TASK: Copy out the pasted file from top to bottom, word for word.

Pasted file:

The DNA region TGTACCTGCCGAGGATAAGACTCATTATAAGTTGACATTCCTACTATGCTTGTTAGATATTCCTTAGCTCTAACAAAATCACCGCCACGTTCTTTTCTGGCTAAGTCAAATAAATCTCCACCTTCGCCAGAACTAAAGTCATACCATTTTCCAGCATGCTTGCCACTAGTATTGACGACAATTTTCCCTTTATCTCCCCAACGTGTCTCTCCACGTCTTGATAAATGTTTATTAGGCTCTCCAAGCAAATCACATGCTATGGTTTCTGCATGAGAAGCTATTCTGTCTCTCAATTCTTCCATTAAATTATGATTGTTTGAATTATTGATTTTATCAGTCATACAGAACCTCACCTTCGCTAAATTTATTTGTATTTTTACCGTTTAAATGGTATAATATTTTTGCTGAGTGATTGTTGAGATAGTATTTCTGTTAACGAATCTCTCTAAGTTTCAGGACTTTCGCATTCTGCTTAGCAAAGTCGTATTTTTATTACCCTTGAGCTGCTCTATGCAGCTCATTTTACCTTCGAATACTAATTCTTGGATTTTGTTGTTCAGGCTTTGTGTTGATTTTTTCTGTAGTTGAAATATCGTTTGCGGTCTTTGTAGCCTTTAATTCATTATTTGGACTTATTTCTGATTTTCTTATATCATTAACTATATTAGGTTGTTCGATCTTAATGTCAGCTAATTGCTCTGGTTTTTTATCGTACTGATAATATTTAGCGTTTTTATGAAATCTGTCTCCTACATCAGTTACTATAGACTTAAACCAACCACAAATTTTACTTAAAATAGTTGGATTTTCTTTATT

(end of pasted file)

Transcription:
The DNA region TGTACCTGCCGAGGATAAGACTCATTATAAGTTGACATTCCTACTATGCTTGTTAGATATTCCTTAGCTCTAACAAAATCACCGCCACGTTCTTTTCTGGCTAAGTCAAATAAATCTCCACCTTCGCCAGAACTAAAGTCATACCATTTTCCAGCATGCTTGCCACTAGTATTGACGACAATTTTCCCTTTATCTCCCCAACGTGTCTCTCCACGTCTTGATAAATGTTTATTAGGCTCTCCAAGCAAATCACATGCTATGGTTTCTGCATGAGAAGCTATTCTGTCTCTCAATTCTTCCATTAAATTATGATTGTTTGAATTATTGATTTTATCAGTCATACAGAACCTCACCTTCGCTAAATTTATTTGTATTTTTACCGTTTAAATGGTATAATATTTTTGCTGAGTGATTGTTGAGATAGTATTTCTGTTAACGAATCTCTCTAAGTTTCAGGACTTTCGCATTCTGCTTAGCAAAGTCGTATTTTTATTACCCTTGAGCTGCTCTATGCAGCTCATTTTACCTTCGAATACTAATTCTTGGATTTTGTTGTTCAGGCTTTGTGTTGATTTTTTCTGTAGTTGAAATATCGTTTGCGGTCTTTGTAGCCTTTAATTCATTATTTGGACTTATTTCTGATTTTCTTATATCATTAACTATATTAGGTTGTTCGATCTTAATGTCAGCTAATTGCTCTGGTTTTTTATCGTACTGATAATATTTAGCGTTTTTATGAAATCTGTCTCCTACATCAGTTACTATAGACTTAAACCAACCACAAATTTTACTTAAAATAGTTGGATTTTCTTTATT